How do you find the antiderivative of #(sinx  cosx)/cosx dx#?
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where c is an arbitrary real constant.
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To find the antiderivative of ( \frac{\sin x  \cos x}{\cos x} ) with respect to ( x ):

Split the expression into two separate fractions: ( \frac{\sin x}{\cos x}  \frac{\cos x}{\cos x} ).

Rewrite ( \frac{\sin x}{\cos x} ) as ( \tan x ), since ( \tan x = \frac{\sin x}{\cos x} ).

Rewrite ( \frac{\cos x}{\cos x} ) as ( 1 ).

Now, the integral becomes ( \tan x  1 ).

Integrate ( \tan x ) and ( 1 ) separately.

The antiderivative of ( \tan x ) is ( \ln\cos x + C ), where ( C ) is the constant of integration.

The antiderivative of ( 1 ) is ( x ).

Combine the results to get the final antiderivative.
Therefore, the antiderivative of ( \frac{\sin x  \cos x}{\cos x} ) with respect to ( x ) is ( \ln\cos x + x + C ), where ( C ) is the constant of integration.
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When evaluating a onesided limit, you need to be careful when a quantity is approaching zero since its sign is different depending on which way it is approaching zero from. Let us look at some examples.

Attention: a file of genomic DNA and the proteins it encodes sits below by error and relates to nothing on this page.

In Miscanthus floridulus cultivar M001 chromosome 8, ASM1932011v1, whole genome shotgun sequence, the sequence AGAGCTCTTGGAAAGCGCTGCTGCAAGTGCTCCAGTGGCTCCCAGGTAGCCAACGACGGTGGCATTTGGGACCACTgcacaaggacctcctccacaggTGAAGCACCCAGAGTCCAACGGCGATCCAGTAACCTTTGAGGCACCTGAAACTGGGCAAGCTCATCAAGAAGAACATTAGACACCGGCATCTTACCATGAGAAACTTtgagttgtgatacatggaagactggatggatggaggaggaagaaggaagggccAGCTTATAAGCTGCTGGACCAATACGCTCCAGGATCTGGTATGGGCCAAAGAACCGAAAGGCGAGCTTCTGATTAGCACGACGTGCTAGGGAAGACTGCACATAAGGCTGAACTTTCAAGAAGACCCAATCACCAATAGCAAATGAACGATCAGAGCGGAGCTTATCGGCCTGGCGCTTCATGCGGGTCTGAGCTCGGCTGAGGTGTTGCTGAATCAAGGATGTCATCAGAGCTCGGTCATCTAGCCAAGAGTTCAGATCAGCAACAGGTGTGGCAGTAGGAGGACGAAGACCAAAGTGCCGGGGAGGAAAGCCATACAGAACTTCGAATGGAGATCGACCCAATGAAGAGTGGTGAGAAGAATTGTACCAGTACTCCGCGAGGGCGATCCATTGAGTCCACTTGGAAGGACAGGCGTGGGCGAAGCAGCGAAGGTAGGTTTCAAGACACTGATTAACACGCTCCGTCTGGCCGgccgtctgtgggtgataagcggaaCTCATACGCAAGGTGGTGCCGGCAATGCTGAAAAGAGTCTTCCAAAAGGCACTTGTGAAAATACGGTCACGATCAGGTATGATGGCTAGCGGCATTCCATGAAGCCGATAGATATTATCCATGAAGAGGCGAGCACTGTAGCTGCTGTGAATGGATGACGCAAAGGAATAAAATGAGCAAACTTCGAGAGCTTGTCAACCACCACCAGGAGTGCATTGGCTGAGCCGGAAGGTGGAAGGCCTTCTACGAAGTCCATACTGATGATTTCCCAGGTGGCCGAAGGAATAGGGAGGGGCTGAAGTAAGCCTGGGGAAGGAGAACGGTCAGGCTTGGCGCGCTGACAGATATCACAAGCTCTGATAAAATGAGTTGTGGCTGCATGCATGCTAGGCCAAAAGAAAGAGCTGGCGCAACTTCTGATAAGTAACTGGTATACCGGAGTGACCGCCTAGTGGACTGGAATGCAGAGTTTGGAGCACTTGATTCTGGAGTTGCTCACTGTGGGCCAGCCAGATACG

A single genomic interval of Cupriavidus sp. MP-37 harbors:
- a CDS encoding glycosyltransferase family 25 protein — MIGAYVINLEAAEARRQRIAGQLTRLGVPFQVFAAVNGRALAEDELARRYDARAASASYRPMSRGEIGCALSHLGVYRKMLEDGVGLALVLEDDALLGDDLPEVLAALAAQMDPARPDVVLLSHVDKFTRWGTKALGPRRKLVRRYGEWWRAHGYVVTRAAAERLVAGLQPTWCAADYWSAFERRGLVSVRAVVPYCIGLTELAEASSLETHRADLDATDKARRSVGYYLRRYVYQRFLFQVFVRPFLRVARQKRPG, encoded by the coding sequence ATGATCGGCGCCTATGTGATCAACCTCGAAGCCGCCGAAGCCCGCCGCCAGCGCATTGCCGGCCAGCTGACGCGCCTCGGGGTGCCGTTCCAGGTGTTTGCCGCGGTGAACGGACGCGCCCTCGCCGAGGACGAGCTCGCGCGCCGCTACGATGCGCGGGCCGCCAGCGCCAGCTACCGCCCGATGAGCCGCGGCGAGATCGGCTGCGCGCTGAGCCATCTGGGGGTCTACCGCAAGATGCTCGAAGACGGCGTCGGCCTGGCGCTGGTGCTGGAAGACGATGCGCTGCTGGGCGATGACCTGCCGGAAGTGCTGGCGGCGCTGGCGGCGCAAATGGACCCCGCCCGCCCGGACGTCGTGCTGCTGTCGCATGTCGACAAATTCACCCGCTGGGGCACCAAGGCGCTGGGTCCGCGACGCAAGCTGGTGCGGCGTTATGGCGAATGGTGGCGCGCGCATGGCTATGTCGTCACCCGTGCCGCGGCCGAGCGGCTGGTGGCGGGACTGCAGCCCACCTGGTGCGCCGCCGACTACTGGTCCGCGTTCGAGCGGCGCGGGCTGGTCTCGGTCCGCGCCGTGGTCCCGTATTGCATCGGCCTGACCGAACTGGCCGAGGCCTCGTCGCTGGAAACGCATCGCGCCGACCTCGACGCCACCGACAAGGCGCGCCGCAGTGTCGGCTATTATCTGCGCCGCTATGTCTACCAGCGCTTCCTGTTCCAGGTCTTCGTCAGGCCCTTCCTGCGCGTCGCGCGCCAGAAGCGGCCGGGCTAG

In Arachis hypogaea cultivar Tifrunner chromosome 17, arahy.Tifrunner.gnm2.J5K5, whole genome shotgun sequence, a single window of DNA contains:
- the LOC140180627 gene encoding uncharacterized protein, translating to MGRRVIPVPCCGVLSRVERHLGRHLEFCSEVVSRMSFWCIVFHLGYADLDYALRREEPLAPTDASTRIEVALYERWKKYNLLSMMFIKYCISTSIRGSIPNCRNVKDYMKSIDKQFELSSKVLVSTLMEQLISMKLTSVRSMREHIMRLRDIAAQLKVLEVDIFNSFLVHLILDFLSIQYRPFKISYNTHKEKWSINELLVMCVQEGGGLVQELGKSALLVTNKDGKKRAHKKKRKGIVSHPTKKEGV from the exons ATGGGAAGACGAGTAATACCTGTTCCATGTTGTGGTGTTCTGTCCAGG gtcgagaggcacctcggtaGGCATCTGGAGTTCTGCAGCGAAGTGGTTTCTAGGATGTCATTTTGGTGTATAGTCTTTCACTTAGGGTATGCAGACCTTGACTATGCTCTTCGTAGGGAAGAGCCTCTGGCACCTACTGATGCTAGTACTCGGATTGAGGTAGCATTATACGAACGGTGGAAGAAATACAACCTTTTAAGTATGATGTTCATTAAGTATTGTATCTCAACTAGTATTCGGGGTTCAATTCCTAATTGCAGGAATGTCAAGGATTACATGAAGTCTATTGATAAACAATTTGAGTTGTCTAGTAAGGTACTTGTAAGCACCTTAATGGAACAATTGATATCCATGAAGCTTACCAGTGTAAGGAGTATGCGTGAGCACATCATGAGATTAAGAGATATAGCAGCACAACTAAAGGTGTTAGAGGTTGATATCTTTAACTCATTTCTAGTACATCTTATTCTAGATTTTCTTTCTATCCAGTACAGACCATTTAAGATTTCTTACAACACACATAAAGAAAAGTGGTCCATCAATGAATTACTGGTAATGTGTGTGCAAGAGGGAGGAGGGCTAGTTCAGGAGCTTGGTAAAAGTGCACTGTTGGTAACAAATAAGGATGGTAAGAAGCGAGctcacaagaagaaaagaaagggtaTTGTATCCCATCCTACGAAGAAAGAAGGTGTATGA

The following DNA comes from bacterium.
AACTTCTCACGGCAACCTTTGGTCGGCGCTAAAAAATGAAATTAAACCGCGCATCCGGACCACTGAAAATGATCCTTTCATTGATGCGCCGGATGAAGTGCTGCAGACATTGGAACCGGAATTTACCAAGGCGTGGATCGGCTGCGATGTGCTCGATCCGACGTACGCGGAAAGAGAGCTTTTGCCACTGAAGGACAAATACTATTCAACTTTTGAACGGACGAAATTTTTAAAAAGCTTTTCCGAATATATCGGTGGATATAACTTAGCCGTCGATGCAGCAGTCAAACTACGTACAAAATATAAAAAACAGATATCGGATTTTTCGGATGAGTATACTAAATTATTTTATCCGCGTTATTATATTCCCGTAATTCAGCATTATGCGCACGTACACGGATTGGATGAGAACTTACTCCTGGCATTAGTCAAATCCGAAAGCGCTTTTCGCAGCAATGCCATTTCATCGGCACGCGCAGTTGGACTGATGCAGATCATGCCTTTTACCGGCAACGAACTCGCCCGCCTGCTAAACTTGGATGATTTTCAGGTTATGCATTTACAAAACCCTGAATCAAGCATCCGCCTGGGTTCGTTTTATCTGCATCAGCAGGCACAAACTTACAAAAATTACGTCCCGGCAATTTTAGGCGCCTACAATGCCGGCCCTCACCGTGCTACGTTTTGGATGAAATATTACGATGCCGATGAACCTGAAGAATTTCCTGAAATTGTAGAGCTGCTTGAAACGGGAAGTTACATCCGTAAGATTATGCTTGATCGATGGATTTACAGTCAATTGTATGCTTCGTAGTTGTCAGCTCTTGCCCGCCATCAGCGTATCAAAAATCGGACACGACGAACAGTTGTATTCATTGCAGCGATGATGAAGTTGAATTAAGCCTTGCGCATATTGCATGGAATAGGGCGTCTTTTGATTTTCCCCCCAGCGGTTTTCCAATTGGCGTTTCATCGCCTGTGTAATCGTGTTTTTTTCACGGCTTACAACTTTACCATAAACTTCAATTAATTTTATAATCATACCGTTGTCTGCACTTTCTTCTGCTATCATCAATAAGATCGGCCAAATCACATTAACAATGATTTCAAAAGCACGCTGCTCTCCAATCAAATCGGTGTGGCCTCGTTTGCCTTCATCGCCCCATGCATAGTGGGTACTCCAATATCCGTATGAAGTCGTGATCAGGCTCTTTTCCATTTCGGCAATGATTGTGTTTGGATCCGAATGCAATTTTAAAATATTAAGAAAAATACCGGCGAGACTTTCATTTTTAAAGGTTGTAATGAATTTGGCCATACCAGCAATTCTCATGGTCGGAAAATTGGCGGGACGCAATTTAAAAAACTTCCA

When evaluating a onesided limit, you need to be careful when a quantity is approaching zero since its sign is different depending on which way it is approaching zero from. Let us look at some examples.
When evaluating a onesided limit, you need to be careful when a quantity is approaching zero since its sign is different depending on which way it is approaching zero from. Let us look at some examples.
When evaluating a onesided limit, you need to be careful when a quantity is approaching zero since its sign is different depending on which way it is approaching zero from. Let us look at some examples.
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